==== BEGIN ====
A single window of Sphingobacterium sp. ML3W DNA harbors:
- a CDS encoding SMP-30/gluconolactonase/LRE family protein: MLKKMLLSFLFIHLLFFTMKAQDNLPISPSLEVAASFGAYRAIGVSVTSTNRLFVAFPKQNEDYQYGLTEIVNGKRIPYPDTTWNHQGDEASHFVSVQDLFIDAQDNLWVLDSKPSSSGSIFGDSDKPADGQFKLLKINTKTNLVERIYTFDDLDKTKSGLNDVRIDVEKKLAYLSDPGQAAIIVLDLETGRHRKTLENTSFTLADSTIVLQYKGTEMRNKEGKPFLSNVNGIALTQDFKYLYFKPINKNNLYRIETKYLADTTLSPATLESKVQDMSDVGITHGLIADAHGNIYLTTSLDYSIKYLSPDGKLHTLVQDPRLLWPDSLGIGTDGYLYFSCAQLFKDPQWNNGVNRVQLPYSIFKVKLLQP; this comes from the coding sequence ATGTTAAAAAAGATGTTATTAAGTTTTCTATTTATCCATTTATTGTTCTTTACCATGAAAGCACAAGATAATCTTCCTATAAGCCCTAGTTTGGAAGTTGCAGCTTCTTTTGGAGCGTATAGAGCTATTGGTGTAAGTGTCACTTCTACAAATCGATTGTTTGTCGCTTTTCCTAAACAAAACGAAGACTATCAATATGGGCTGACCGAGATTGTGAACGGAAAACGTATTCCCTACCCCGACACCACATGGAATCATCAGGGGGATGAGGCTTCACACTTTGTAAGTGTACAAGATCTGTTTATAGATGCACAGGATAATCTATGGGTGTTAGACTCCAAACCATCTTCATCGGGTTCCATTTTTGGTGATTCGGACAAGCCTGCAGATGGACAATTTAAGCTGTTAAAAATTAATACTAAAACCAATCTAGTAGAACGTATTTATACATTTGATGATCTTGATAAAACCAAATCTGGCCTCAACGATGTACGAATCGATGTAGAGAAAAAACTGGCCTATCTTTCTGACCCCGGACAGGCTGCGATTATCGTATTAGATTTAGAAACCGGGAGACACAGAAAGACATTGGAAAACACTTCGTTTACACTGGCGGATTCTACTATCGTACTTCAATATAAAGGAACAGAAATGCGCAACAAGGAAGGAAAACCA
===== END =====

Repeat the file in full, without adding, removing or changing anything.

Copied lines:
A single window of Sphingobacterium sp. ML3W DNA harbors:
- a CDS encoding SMP-30/gluconolactonase/LRE family protein: MLKKMLLSFLFIHLLFFTMKAQDNLPISPSLEVAASFGAYRAIGVSVTSTNRLFVAFPKQNEDYQYGLTEIVNGKRIPYPDTTWNHQGDEASHFVSVQDLFIDAQDNLWVLDSKPSSSGSIFGDSDKPADGQFKLLKINTKTNLVERIYTFDDLDKTKSGLNDVRIDVEKKLAYLSDPGQAAIIVLDLETGRHRKTLENTSFTLADSTIVLQYKGTEMRNKEGKPFLSNVNGIALTQDFKYLYFKPINKNNLYRIETKYLADTTLSPATLESKVQDMSDVGITHGLIADAHGNIYLTTSLDYSIKYLSPDGKLHTLVQDPRLLWPDSLGIGTDGYLYFSCAQLFKDPQWNNGVNRVQLPYSIFKVKLLQP; this comes from the coding sequence ATGTTAAAAAAGATGTTATTAAGTTTTCTATTTATCCATTTATTGTTCTTTACCATGAAAGCACAAGATAATCTTCCTATAAGCCCTAGTTTGGAAGTTGCAGCTTCTTTTGGAGCGTATAGAGCTATTGGTGTAAGTGTCACTTCTACAAATCGATTGTTTGTCGCTTTTCCTAAACAAAACGAAGACTATCAATATGGGCTGACCGAGATTGTGAACGGAAAACGTATTCCCTACCCCGACACCACATGGAATCATCAGGGGGATGAGGCTTCACACTTTGTAAGTGTACAAGATCTGTTTATAGATGCACAGGATAATCTATGGGTGTTAGACTCCAAACCATCTTCATCGGGTTCCATTTTTGGTGATTCGGACAAGCCTGCAGATGGACAATTTAAGCTGTTAAAAATTAATACTAAAACCAATCTAGTAGAACGTATTTATACATTTGATGATCTTGATAAAACCAAATCTGGCCTCAACGATGTACGAATCGATGTAGAGAAAAAACTGGCCTATCTTTCTGACCCCGGACAGGCTGCGATTATCGTATTAGATTTAGAAACCGGGAGACACAGAAAGACATTGGAAAACACTTCGTTTACACTGGCGGATTCTACTATCGTACTTCAATATAAAGGAACAGAAATGCGCAACAAGGAAGGAAAACCA